Once a week, the students of Bloomington South’s Amateur Radio Club head up to the school’s penthouse and reach out to the world, using a rotor and antenna to boost the clubs callsign of K9SOU
The groups work has paid dividend, with the award of first place in the high school division of the American Radio Relay League School Club Roundup competition — for the third time in a row.
They also won first place overall, beating out college teams including Georgia Tech, Purdue University and Harvard, making them world champions in the School Club Roundup competition. The competition took place Oct. 15-19, and students were limited to a total of 24 hours in that time frame. They received their official notice of victory just a few weeks before the next competition, which takes place over the week of Valentine’s Day.
In the roundup, which challenges amateur radio clubs to communicate with as many call signs as possible, the three current members of South’s amateur radio club made 746 contacts, reaching each U.S. state and 33 countries, including Canada and as far away as Algeria, Bosnia, the Canary Islands, Russia, Namibia, Svalbard and Portugal.
“We try to talk to as many other schools as possible,” said Neil Rapp, the club’s sponsor. “That’s kind of the intent of the contest, is to get school clubs around the world on the air at the same time, so the kids can talk to other kids.” They talked to 44 schools in this year’s competition, but they don’t limit themselves to schools. “We also just try to contact anybody and everybody that’s on the ham radio, and try to cram in as many as we possibly can in that time.”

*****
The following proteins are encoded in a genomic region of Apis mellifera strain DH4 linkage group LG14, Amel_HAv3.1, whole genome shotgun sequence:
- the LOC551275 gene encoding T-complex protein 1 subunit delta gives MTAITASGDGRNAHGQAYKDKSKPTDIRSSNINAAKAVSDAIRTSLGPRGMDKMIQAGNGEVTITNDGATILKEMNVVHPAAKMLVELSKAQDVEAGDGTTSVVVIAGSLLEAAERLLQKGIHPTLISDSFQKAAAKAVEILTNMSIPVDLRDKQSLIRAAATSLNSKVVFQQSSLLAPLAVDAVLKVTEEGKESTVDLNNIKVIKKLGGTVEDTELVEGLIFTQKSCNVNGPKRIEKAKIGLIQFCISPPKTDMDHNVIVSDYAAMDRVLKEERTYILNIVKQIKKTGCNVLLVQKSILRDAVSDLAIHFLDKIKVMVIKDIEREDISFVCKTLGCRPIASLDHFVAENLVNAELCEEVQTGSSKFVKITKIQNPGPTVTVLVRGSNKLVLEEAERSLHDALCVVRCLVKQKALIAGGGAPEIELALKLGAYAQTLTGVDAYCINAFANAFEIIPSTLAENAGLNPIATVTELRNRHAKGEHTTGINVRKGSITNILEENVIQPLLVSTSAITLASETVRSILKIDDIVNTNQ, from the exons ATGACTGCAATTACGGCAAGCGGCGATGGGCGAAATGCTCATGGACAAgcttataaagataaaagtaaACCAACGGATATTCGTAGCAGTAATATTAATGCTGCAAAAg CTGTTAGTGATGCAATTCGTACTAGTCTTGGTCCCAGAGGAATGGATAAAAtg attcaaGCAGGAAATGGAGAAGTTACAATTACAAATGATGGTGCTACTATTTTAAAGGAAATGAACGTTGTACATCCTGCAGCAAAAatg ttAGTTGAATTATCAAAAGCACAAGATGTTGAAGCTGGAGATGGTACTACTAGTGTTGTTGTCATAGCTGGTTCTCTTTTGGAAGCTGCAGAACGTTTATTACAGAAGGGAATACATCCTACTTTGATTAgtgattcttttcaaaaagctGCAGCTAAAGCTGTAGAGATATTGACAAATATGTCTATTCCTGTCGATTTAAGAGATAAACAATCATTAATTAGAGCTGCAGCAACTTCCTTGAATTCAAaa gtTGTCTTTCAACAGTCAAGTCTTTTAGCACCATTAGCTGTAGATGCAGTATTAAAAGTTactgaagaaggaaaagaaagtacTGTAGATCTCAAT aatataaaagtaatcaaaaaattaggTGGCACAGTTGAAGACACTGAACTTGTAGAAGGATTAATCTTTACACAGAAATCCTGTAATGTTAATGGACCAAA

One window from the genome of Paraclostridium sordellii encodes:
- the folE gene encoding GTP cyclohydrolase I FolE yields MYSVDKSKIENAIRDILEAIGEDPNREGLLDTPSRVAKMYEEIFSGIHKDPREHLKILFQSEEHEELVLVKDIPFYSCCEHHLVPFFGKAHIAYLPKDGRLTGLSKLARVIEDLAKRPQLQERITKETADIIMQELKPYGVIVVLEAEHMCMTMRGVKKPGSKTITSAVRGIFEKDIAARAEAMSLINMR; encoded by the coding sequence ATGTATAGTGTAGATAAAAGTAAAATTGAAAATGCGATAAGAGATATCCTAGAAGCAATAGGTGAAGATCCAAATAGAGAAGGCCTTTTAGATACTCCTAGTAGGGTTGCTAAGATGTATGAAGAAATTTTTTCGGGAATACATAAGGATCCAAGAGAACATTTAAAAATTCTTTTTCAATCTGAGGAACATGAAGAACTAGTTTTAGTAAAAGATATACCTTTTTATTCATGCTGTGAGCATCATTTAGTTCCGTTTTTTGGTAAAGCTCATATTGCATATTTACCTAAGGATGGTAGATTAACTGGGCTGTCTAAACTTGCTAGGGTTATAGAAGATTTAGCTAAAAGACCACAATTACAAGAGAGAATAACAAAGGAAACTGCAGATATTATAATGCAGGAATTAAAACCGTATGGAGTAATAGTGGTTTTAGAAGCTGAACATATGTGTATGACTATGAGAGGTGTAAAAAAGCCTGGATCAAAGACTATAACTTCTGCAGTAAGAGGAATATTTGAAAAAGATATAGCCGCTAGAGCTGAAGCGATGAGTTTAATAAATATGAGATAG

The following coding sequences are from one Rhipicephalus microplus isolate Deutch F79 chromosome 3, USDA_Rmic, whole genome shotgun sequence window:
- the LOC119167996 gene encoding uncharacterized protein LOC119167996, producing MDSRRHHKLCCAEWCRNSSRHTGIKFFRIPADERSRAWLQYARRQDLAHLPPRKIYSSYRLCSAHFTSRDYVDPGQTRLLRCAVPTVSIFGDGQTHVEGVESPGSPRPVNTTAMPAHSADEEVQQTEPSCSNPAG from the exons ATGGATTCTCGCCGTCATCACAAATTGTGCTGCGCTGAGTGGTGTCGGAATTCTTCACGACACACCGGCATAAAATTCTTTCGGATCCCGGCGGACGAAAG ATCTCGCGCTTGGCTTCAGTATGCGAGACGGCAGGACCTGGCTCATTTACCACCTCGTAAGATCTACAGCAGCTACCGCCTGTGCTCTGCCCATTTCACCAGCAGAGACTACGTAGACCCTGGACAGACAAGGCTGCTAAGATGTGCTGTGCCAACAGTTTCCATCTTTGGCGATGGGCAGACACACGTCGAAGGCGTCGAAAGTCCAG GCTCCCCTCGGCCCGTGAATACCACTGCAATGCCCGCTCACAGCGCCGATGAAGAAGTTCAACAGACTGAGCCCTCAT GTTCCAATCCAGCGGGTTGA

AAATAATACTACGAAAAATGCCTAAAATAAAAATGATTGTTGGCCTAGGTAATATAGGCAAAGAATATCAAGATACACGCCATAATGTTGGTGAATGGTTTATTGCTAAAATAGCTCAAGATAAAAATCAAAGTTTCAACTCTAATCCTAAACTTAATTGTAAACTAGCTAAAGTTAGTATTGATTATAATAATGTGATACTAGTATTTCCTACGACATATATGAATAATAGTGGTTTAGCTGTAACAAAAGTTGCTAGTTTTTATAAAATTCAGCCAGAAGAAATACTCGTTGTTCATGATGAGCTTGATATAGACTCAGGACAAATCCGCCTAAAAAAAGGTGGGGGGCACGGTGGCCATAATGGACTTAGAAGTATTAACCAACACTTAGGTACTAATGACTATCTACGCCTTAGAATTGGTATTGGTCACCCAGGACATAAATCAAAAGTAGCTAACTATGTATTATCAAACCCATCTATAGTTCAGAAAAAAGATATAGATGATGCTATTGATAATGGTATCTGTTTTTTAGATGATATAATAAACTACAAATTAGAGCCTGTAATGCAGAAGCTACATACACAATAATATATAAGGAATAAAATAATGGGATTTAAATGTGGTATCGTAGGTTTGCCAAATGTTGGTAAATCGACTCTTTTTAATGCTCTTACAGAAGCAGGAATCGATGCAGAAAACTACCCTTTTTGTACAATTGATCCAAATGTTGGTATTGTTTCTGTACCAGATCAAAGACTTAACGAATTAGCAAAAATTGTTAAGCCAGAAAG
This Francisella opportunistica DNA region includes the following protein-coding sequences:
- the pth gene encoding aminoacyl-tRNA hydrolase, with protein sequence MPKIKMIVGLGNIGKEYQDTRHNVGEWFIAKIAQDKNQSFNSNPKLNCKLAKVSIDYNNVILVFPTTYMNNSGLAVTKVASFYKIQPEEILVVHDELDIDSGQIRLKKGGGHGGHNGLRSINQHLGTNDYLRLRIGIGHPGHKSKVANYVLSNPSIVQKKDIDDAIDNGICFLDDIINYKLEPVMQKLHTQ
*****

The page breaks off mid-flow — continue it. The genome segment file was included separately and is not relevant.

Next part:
The student radio club has been around since 1942, when it belonged to Bloomington High School. It’s been going on and off ever since, including a year during World War II when it shut down because the government needed all the radio frequencies, Rapp said. It had been on hiatus for some time before Rapp revived it in 2001. Notable contacts include the International Space Station in 2006 and an expedition on Antarctica’s Peter I Island.
The club has had a few dozen members at a time. This year, after many older members graduated, the club is down to three members: Trevor Cutshall, Zach Kasper and Adam Terry. Certainly the club’s small size hasn’t hurt its world standing, but Rapp would still like to promote interest in the group. Ham radio operation brings into play several fields of science, not to mention geography and foreign language knowledge.
“There’s all kinds of chemistry and physics there with how the radio waves work, how they bounce off the atmosphere, what causes interference on the radio and things like that,” Rapp said.
“There’s a lot of connections to a lot of school subjects. This just reinforces what they’re learning.”